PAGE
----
l. In a multi-throat intake manifold internal combustion engine, a conduit operatively connecting the throats of the engine and having a restrictable opening therein, and flow actuated means restricting said opening in inverse proportion to the amount of fuel mixture passing through said throats.
2. Inan internal combustion engine having a plurality ofintake manifolds, a conduit operatively connecting said manifoldsto provide communication therebetween at predetermined times, and flow actuated means for interrupting communication between said manifolds through said conduit when the engine is idling or is operating at light loads.
3. In an internal combustion engine having a plurality of intake manifolds, means responsive to the flow of the fuel mixture in said manifolds and operating to establish communication between said manifolds as said flow increases, thereby equalizing the pressures in said manifolds when the engine is operating at high loads and y high speeds.
4. In an internal combustion engine having a plurality of intake manifolds, means responsive to the increase of the velocity of flow of the fuel mixture in said manifolds above a predetermined value and operating when so responding to establish a communication between said manifolds, thereby effecting equalization of intake manifold pressures when the engine is operating at high loads and high speeds and ensuring independent .f
operation of said manifolds when the engine is operating at light loads or when the engine is idling.
5'. In an internal combustion engine having two intake manifolds, a conduit connecting said manifolds, a partition in said conduit having an opening, a shaft journalled in said partition and extending into said intake manifolds, a valve on said shaft adapted to close and to open said opening, blades secured tothe ends of said shaft and adapted to be actuated by the fuel mixture flowing in the manifolds .and arranged torotate said shaft when so actuated, said blades being so mounted on the shaft that when they adjust themselves along the direction of the flow said valve is in open position.
6. In an internal combustion engine having two intake manifolds, a conduit connecting said manifolds, a partition secured in said conduit and provided'with openings, a shaft journalled in said partition and extending with its ends into said manifolds, ay disk valve mounted on said shaft and adapted to close and to open said openings as said shaft rotates, two blades secured to the ends of said shaft and adapted to be actuated by the flowing fuel mixture and arranged to rotate said shaft when so actuated, said blades and said valve being so mounted on the shaft with respect to each other that the valve is fully opened'when the blades assume a position substantially parallel to the direction of the flow in said manifolds.
7. In an internal combustion engine having two intake manifolds, a conduit connecting said manifolds, a flanged partition mounted in said conduit and provided with openings, a shaft journalled in said partition and extending with its ends into said manifolds, a disk vlave mounted on said shaft and adapted to close and to open said open` ings as said shaft rotates, two curved blades secured to the ends of said shaft, said blades being adapted to be actuated by the fiowing fuel mixture and arranged to rotate said shaft when so actuated, said blades and said valve being so mounted on the shaft with respect to each other that the valve is fully opened when the blades assume a position substantially parallel to the direction of the flow in said manifolds, and is fully closed when the blades are disposed substantially perpendicularly to said direction of flow.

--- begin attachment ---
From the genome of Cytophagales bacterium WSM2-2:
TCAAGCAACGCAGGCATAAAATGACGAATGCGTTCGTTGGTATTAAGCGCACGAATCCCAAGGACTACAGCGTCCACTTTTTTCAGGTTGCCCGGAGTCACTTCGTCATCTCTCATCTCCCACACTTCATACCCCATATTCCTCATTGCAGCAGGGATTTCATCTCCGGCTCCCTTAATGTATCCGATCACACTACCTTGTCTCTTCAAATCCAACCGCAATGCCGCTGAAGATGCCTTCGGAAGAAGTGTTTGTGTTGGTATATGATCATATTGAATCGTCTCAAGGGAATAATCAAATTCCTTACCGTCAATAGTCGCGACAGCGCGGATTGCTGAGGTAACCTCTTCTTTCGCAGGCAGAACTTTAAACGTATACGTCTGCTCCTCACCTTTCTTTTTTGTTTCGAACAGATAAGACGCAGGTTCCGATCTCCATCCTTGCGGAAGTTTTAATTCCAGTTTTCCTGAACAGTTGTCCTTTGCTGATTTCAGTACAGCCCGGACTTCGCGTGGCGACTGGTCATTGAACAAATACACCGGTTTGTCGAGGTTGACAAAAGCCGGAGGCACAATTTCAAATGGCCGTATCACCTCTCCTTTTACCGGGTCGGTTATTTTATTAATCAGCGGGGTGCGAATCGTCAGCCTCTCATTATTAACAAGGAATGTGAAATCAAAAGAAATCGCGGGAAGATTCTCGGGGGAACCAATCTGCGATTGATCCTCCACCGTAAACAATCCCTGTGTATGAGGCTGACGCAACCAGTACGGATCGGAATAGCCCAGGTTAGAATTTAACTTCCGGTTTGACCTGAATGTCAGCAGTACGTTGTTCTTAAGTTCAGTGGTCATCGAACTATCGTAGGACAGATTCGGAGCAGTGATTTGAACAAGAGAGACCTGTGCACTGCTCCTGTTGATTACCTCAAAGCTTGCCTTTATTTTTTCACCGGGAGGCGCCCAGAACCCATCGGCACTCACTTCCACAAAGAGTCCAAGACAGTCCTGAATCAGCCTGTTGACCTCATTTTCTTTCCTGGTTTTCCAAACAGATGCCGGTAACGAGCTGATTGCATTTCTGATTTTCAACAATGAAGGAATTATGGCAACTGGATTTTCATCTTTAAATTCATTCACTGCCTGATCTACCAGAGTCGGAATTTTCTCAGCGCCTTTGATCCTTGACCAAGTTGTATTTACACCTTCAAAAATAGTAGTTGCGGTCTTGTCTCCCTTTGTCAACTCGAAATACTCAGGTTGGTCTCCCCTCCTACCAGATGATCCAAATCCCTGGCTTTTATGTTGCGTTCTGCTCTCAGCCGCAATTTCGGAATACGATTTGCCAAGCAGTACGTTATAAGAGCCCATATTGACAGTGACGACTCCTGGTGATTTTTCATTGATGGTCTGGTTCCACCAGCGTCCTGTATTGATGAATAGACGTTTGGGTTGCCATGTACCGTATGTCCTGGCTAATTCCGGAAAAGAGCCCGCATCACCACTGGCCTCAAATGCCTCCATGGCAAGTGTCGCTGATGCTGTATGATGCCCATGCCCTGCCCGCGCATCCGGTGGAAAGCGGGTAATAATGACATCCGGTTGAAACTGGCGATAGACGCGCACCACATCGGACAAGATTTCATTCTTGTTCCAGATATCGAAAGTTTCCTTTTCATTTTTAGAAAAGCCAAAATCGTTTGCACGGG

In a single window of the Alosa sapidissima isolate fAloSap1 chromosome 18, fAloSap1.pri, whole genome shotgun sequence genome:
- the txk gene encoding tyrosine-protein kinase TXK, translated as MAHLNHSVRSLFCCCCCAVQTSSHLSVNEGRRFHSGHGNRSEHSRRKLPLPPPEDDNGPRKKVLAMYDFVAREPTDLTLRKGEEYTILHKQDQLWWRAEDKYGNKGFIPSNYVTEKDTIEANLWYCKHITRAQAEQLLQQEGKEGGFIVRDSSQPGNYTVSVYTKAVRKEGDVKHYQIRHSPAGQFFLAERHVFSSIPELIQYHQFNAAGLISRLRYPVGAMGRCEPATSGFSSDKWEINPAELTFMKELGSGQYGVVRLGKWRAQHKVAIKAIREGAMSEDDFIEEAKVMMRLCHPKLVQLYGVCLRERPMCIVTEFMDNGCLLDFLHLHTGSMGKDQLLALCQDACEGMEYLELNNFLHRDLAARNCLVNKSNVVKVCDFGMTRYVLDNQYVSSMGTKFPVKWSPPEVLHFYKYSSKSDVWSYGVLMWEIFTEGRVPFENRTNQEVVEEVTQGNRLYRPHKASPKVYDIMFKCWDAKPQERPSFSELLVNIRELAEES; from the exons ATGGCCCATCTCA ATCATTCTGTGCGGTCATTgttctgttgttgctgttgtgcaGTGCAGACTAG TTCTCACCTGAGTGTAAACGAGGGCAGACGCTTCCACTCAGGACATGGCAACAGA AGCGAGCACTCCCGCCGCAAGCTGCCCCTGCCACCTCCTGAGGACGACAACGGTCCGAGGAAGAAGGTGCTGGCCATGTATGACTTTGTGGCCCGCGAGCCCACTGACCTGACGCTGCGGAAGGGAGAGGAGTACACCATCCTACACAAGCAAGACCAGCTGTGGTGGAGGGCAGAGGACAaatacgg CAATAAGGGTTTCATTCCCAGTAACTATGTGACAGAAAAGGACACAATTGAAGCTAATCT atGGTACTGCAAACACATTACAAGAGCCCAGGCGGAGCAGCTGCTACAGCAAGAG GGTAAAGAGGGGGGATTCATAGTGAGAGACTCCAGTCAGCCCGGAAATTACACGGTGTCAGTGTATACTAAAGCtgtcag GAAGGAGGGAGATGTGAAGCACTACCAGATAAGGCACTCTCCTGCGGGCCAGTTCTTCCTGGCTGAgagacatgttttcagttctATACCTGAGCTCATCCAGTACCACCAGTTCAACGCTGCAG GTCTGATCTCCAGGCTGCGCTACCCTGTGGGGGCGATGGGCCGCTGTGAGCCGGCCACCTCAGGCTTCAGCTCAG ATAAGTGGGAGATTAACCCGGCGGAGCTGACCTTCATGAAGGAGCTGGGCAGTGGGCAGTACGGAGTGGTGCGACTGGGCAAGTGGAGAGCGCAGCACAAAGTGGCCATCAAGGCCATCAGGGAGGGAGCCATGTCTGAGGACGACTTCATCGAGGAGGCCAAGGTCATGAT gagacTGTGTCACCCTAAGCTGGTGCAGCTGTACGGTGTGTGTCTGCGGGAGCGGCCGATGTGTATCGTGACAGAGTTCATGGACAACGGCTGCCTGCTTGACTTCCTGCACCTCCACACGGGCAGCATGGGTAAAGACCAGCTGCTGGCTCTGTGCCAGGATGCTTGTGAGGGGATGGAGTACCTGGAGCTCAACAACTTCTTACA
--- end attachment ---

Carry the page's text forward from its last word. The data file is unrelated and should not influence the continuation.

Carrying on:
8. In an internal combustion engine having two intake manifolds, a conduit connecting said manifolds, a partition secured in said conduit and provided with openings, a shaft journalled in said partition and extending with its ends into said manifolds, a disk valve mounted on said shaft and adapted to close and to open said openings as said shaft rotates, two blades secured respectively to the ends of said shaft, said blades being adapted to be actuated by the flowing fuel mixture and arranged to rotate said shaft when so actuated, said blades and said valve being so mounted on the shaft with respect to each other that the valve is fully opened when the blades assume a position substantially parallel to the direction of the flovv in said manifolds, and is fully closed When the blades are disposed substantially perpendicularly to said direction of flow, the area and the Weight of said blades and the rotational resistance of said shaft being so selected that when the engine is operating at light loads the flow of the fuel mixture in the manifolds is insufficient to move said blades to effect any substantial movement of the Valve into an open position.
9. A structure as defined by the preceding claim 8, said blades being apertured to adjust said Weight and areas to effect desired relative positions of said valve at predetermined throttle openings.
SAMUEL E. LYTLE. REVERE H. BERRY.